Credits time at UofSC as pivotal to his development
This September Daniel Abrahams will begin a stint as part of the sustainable landscapes team of USAID's Global Climate Change Office. The fellowship, sponsored by American Association for the Advancement of Science (AAAS), will place him with an already established group working on mitigating carbon emissions from forests and other lands that store carbon. Abrahams says that joining them will be like jumping onto a moving train, but that he is eager to get involved in the program.
Looking at the connections between land use and climate change is not a new experience for Abrahams: his dissertation research, which took him to Uganda and Kenya, focused on how a humanitarian relief organization, Mercy Corps, developed ways to address the overlapping risks of climate change and conflict in the economically and politically fragile Karamoja region. (Read more about Abrahams's Karamoja research.)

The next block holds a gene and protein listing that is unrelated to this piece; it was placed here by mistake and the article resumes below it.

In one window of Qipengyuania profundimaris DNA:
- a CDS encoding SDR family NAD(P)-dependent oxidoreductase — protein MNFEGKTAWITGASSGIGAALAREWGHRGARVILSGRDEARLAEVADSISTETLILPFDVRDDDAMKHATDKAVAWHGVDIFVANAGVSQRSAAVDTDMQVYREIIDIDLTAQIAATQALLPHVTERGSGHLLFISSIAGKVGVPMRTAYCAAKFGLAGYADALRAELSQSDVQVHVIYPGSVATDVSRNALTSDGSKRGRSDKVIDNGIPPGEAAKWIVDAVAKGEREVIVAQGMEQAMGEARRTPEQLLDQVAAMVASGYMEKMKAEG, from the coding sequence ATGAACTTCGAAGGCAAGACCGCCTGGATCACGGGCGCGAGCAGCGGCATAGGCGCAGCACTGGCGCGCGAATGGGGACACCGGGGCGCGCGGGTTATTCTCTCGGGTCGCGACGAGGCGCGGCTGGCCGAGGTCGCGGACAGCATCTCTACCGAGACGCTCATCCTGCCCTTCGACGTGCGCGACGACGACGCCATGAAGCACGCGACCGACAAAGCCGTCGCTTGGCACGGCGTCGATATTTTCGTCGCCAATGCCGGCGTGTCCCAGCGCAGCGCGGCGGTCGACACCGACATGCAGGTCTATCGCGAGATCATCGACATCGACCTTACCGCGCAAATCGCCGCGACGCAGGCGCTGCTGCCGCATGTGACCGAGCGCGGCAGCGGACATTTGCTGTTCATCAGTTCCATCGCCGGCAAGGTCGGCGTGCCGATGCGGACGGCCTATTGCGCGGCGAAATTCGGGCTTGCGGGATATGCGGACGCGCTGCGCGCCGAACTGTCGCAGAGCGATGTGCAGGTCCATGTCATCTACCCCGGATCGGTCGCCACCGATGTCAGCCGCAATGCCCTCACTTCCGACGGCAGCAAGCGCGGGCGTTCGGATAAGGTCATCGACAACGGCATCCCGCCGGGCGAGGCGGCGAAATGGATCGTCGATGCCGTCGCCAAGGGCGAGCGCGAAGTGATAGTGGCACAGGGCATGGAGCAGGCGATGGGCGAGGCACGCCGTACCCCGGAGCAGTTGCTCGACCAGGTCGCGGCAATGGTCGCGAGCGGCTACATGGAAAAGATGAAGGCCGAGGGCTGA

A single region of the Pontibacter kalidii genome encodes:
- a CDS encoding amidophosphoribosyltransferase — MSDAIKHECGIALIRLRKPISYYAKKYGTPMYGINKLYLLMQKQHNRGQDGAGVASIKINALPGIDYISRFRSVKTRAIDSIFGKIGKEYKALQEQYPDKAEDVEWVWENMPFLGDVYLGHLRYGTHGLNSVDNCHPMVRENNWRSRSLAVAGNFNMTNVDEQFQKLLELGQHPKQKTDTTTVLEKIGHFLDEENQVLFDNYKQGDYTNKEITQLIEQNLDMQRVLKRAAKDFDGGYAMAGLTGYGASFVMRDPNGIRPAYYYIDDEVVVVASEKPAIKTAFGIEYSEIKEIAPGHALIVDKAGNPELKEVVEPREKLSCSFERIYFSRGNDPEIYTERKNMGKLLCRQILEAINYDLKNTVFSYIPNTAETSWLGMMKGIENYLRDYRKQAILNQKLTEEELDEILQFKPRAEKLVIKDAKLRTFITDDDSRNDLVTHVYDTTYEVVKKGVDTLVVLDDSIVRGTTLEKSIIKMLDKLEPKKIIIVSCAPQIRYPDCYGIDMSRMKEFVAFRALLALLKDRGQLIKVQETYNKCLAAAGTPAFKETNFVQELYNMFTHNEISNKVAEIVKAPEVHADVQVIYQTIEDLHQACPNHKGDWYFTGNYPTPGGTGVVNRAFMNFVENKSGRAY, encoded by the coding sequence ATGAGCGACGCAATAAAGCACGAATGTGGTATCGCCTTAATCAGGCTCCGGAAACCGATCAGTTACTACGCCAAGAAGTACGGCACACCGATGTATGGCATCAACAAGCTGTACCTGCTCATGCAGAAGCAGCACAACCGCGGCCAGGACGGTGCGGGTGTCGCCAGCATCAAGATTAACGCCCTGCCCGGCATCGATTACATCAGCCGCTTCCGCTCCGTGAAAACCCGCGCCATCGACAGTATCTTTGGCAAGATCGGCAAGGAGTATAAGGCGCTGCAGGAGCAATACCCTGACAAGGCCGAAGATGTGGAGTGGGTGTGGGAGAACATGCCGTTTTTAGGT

He points to the diversity of the UofSC Geography Department as key to his research there, noting he was able to draw from the expertise of many different faculty members to weave together the disparate strands of his dissertation. “The way they pushed me, especially my ability to understand difficult technical questions, was just invaluable,” he said.
After defending his dissertation in 2018, Abrahams spent a year as a visiting assistant professor at Colby College, before accepting a post-doc position at Lehigh University. But his interest in bridging the academic and policy worlds led him to try for one of the science and technology fellowships offered by the AAAS. His advisor, Ed Carr (a previous AAAS fellow himself), encouraged him in the months-long selection and placement process that will have Abrahams moving to Washington, D.C., this fall.